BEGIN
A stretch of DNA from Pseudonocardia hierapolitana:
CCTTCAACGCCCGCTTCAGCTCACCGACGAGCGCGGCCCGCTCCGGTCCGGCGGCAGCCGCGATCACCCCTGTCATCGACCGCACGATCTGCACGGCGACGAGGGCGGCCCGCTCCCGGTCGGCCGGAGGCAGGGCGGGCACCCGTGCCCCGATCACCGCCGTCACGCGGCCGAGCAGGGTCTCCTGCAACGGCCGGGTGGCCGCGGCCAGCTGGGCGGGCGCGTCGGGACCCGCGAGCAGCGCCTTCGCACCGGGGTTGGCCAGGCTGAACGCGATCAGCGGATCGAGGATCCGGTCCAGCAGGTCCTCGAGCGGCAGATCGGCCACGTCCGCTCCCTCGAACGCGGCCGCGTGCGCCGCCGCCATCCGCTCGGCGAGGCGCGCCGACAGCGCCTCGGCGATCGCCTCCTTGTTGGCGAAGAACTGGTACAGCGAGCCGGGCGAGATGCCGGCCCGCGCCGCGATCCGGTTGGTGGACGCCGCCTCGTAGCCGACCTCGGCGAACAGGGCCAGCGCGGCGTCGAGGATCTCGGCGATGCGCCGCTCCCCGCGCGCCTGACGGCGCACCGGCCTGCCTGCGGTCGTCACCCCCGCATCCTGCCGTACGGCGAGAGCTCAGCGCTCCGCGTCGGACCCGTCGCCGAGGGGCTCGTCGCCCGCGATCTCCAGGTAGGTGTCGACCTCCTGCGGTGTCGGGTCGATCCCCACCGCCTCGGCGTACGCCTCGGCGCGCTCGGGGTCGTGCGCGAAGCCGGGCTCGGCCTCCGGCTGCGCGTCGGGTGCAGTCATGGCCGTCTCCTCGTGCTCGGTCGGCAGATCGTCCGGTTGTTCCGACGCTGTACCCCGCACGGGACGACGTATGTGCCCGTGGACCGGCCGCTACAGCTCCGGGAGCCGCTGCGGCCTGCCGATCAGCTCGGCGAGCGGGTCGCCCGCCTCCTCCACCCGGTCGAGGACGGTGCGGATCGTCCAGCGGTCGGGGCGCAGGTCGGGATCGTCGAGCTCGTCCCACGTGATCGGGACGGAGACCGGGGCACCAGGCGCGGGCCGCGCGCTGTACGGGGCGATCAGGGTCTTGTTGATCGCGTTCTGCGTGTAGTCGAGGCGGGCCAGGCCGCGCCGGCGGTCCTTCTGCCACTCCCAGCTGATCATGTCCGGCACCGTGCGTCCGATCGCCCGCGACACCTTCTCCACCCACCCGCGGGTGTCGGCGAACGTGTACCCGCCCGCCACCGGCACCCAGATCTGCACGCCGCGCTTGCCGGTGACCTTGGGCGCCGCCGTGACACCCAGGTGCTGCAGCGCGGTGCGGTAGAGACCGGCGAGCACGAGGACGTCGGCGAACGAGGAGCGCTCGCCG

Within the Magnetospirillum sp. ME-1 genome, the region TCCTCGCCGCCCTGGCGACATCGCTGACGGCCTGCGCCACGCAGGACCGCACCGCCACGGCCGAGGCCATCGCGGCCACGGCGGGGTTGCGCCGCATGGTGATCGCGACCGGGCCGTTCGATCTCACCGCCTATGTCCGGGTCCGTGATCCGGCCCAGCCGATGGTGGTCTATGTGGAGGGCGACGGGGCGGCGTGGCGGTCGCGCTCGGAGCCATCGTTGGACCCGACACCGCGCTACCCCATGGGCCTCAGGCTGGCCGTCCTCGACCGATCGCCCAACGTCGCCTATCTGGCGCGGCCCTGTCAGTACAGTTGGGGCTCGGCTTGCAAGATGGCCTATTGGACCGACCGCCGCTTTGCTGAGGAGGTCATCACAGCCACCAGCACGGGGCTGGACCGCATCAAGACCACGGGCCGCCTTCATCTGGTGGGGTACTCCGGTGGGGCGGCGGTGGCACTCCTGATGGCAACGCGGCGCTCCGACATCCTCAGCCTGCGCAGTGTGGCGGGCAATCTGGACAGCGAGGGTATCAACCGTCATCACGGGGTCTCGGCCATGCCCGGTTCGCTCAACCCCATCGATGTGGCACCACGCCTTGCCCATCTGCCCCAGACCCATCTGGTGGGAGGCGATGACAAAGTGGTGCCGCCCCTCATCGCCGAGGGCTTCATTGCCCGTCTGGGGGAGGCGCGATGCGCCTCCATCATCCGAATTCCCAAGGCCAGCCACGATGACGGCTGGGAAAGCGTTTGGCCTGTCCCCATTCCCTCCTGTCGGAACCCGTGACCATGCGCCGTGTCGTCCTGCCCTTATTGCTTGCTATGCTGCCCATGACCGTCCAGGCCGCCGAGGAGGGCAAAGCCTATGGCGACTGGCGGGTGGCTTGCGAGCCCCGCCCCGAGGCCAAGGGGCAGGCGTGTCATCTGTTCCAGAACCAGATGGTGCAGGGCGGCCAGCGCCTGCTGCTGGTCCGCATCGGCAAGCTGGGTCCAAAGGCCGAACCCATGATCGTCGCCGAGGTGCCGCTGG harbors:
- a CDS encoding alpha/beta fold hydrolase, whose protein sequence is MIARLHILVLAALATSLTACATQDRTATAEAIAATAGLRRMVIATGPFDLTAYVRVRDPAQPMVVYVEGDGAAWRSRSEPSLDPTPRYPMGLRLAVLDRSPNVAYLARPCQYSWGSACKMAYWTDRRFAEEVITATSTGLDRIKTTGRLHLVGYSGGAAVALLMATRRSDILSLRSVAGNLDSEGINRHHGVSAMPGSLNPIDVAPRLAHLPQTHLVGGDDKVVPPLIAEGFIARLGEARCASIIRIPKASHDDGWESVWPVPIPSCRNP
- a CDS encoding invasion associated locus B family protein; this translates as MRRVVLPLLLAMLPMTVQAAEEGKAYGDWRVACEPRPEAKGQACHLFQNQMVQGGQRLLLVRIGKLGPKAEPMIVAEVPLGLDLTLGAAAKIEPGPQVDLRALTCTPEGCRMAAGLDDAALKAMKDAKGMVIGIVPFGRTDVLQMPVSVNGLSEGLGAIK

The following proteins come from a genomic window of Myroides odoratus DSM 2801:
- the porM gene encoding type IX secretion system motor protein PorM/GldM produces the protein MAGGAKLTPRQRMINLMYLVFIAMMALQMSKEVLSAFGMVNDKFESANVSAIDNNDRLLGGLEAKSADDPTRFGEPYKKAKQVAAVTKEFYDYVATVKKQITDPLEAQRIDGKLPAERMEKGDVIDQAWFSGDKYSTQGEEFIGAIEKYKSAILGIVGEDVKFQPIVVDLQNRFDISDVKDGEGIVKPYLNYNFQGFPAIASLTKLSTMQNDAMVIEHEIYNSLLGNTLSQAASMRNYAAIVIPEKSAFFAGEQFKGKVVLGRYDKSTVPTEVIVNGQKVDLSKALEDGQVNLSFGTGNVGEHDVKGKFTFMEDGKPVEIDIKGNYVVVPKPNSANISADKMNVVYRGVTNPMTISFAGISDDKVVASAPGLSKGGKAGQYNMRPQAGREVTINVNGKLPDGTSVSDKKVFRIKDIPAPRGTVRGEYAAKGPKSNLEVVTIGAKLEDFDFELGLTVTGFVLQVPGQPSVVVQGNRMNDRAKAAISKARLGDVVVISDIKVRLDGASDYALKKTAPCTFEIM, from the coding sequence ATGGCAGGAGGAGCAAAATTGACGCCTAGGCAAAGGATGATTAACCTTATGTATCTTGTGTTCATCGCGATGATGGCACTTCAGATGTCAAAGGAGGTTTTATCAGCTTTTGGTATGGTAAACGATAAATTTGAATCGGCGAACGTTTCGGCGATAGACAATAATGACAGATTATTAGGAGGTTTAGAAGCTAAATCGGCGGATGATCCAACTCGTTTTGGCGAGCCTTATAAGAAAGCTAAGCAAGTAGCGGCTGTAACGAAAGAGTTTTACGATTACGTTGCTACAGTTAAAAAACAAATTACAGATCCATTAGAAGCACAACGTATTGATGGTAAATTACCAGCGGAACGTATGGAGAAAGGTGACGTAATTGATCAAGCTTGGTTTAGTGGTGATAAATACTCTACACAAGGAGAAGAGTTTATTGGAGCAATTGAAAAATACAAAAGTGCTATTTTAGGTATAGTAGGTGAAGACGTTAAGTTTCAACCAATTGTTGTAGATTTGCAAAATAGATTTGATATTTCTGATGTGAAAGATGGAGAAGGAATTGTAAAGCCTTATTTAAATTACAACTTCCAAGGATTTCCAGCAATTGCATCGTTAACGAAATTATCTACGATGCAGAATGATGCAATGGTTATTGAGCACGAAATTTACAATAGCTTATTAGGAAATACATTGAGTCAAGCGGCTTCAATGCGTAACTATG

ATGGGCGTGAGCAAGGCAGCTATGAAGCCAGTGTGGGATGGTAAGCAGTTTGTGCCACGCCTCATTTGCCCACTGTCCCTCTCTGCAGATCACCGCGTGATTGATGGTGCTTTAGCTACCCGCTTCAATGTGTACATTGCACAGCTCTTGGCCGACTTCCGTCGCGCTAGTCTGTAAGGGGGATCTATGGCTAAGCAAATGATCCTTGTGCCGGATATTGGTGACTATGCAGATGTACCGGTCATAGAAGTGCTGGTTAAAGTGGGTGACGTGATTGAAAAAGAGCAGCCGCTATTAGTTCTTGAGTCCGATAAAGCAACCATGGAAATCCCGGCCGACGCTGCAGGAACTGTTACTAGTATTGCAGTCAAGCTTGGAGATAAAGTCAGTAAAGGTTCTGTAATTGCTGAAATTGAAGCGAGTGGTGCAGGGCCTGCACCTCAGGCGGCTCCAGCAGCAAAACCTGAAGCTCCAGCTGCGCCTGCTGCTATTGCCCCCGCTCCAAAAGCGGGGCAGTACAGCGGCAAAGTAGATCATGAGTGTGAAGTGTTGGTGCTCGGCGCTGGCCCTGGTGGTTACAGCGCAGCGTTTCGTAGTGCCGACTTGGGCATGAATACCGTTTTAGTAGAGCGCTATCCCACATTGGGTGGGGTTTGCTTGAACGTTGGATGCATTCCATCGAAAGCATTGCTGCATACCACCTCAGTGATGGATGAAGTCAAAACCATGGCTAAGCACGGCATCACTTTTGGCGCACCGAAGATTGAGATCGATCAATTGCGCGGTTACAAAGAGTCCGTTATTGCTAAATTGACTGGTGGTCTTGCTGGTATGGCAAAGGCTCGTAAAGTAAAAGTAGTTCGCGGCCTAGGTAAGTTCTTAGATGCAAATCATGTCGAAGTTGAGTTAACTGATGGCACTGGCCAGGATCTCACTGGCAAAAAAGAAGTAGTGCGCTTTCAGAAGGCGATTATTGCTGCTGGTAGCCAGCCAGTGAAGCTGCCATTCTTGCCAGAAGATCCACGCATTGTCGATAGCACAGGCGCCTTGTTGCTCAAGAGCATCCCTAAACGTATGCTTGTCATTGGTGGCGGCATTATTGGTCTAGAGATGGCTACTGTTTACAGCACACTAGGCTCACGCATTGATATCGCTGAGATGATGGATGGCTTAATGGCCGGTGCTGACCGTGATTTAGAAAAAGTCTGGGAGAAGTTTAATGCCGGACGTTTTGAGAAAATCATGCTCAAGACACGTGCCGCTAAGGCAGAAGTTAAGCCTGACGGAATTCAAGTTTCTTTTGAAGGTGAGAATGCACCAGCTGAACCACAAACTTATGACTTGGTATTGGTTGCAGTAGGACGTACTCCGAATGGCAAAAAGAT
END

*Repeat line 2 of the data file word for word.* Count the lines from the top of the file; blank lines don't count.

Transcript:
CCTTCAACGCCCGCTTCAGCTCACCGACGAGCGCGGCCCGCTCCGGTCCGGCGGCAGCCGCGATCACCCCTGTCATCGACCGCACGATCTGCACGGCGACGAGGGCGGCCCGCTCCCGGTCGGCCGGAGGCAGGGCGGGCACCCGTGCCCCGATCACCGCCGTCACGCGGCCGAGCAGGGTCTCCTGCAACGGCCGGGTGGCCGCGGCCAGCTGGGCGGGCGCGTCGGGACCCGCGAGCAGCGCCTTCGCACCGGGGTTGGCCAGGCTGAACGCGATCAGCGGATCGAGGATCCGGTCCAGCAGGTCCTCGAGCGGCAGATCGGCCACGTCCGCTCCCTCGAACGCGGCCGCGTGCGCCGCCGCCATCCGCTCGGCGAGGCGCGCCGACAGCGCCTCGGCGATCGCCTCCTTGTTGGCGAAGAACTGGTACAGCGAGCCGGGCGAGATGCCGGCCCGCGCCGCGATCCGGTTGGTGGACGCCGCCTCGTAGCCGACCTCGGCGAACAGGGCCAGCGCGGCGTCGAGGATCTCGGCGATGCGCCGCTCCCCGCGCGCCTGACGGCGCACCGGCCTGCCTGCGGTCGTCACCCCCGCATCCTGCCGTACGGCGAGAGCTCAGCGCTCCGCGTCGGACCCGTCGCCGAGGGGCTCGTCGCCCGCGATCTCCAGGTAGGTGTCGACCTCCTGCGGTGTCGGGTCGATCCCCACCGCCTCGGCGTACGCCTCGGCGCGCTCGGGGTCGTGCGCGAAGCCGGGCTCGGCCTCCGGCTGCGCGTCGGGTGCAGTCATGGCCGTCTCCTCGTGCTCGGTCGGCAGATCGTCCGGTTGTTCCGACGCTGTACCCCGCACGGGACGACGTATGTGCCCGTGGACCGGCCGCTACAGCTCCGGGAGCCGCTGCGGCCTGCCGATCAGCTCGGCGAGCGGGTCGCCCGCCTCCTCCACCCGGTCGAGGACGGTGCGGATCGTCCAGCGGTCGGGGCGCAGGTCGGGATCGTCGAGCTCGTCCCACGTGATCGGGACGGAGACCGGGGCACCAGGCGCGGGCCGCGCGCTGTACGGGGCGATCAGGGTCTTGTTGATCGCGTTCTGCGTGTAGTCGAGGCGGGCCAGGCCGCGCCGGCGGTCCTTCTGCCACTCCCAGCTGATCATGTCCGGCACCGTGCGTCCGATCGCCCGCGACACCTTCTCCACCCACCCGCGGGTGTCGGCGAACGTGTACCCGCCCGCCACCGGCACCCAGATCTGCACGCCGCGCTTGCCGGTGACCTTGGGCGCCGCCGTGACACCCAGGTGCTGCAGCGCGGTGCGGTAGAGACCGGCGAGCACGAGGACGTCGGCGAACGAGGAGCGCTCGCCG